The left and us

Submitted by AWL on 22 July, 2005 - 5:56

Over the weekend of 9-10 July, the Alliance for Workers’ Liberty held our annual Ideas for Freedom summer school, an event where socialists and activists can debate, discuss and hone ideas for independent working class politics.

This year, in the aftermath of both the G8 mobilisations and the London bombings, the need for those debates event was even more apparent than usual. While the governments of the richest countries throw crumbs of aid to the governments of the poorest (in order to “open up the markets” of countries rich in natural resources); while fascistic religious bigots blow up working-class Londoners; while all this goes on, the majority of the so-called left lose their political and moral bearings.

People around the Socialist Workers Party (SWP) have condemned the bombings in London for sure (unlike 9/11 and the daily suicide bombs in Baghdad), but they also believe those carrying out the bombings are part of an anti-imperialist struggle, albeit misguided in its tactics. The left fails to grasp, or will not say, that ideology of political Islam is the antithesis of democratic, liberatory socialism.

The session at Ideas for Freedom on the bombings heard John Leach, a RMT rep on London underground, who explained how the bombings had affected his members. He posed the issue as sharply as it could be — underground workers view the bomb, not as an expression of anger at the war on Iraq, but as murderous attack on them in their workplace.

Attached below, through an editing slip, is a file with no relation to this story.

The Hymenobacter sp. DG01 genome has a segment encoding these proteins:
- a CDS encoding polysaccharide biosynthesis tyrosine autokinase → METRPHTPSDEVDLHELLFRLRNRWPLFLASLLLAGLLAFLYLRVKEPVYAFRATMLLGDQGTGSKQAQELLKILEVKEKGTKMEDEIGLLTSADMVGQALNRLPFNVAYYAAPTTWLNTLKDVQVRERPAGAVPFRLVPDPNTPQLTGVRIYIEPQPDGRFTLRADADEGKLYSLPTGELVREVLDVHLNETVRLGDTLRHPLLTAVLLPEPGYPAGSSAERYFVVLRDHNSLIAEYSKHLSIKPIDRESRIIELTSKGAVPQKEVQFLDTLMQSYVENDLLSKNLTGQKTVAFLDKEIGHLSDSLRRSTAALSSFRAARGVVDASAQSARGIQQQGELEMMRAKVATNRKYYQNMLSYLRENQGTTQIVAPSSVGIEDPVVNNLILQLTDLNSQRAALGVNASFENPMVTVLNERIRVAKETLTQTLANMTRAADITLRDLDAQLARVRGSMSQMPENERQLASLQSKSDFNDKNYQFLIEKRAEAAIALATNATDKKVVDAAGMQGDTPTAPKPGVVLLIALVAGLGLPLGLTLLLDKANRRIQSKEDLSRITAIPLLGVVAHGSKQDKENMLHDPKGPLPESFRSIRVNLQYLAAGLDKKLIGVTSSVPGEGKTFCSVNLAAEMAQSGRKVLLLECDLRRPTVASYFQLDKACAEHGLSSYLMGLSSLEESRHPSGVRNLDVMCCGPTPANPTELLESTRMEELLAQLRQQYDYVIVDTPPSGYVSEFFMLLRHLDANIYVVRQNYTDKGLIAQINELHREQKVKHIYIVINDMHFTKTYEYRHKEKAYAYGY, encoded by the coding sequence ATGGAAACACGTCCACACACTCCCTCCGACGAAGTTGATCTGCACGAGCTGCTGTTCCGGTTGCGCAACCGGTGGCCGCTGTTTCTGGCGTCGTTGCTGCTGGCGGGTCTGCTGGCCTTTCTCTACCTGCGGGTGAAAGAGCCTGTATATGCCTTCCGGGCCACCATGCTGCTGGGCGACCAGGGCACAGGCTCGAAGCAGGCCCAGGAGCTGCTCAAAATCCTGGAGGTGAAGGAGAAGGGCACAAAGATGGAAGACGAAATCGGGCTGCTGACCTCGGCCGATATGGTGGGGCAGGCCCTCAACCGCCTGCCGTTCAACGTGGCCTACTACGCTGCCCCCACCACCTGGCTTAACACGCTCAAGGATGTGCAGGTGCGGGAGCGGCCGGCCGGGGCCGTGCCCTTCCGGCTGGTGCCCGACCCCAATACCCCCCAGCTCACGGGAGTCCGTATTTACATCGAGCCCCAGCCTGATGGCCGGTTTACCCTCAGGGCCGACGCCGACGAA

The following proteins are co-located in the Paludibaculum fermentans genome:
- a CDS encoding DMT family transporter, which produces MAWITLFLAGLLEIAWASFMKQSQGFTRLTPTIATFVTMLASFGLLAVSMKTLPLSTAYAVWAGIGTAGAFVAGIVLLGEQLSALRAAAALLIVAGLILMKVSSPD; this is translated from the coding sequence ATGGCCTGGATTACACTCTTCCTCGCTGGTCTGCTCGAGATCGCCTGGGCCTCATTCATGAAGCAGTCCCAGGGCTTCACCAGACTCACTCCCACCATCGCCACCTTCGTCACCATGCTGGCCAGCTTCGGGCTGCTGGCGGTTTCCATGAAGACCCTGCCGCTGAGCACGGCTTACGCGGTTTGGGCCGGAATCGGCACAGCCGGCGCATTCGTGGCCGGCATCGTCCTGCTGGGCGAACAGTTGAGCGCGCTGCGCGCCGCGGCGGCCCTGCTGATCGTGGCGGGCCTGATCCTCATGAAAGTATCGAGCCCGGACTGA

There was debate around this notion of “blowback” — whether the bombs are the direct result of the “war on terror”, and whether Blair and Bush are “responsible” for the bombings. Most people had little truck with minimising the responsibility of the bombers and their reactionary political ideology. Another session at the school discussed and tried to draw out the lessons from the rise of Islamism in France.

The G8 mobilisation posed in a different way the failures of the left. The large demonstration in Edinburgh failed to focus on the only force that can make poverty history, the organised working class. Solidarity tried to rectify that. In the event there were very few trade unionists from Africa and Asia on the Make Poverty History platforms; they were viewed by most on the demonstration as, at best, a potential part of the answer, rather than the key. Such was the politics of the demonstration that Gordon Brown felt comfortable enough to endorse it.

We will continue to try and plug the gap. Sessions at the school on Africa, poverty and debt and the G8 mobilisation emphasised the necessity of focusing on the working class, the hypocrisy of the G8 leaders’ attempts to portray themselves as the saviours of Africa and the paucity of the deal they had cobbled together.

Ideas for Freedom was attended by about one hundred and fifty activists over the course of the weekend. Other sessions were as diverse as the Bolshevik revolution, Albert Einstein’s ideas, imperialism, nuclear power and secularism.

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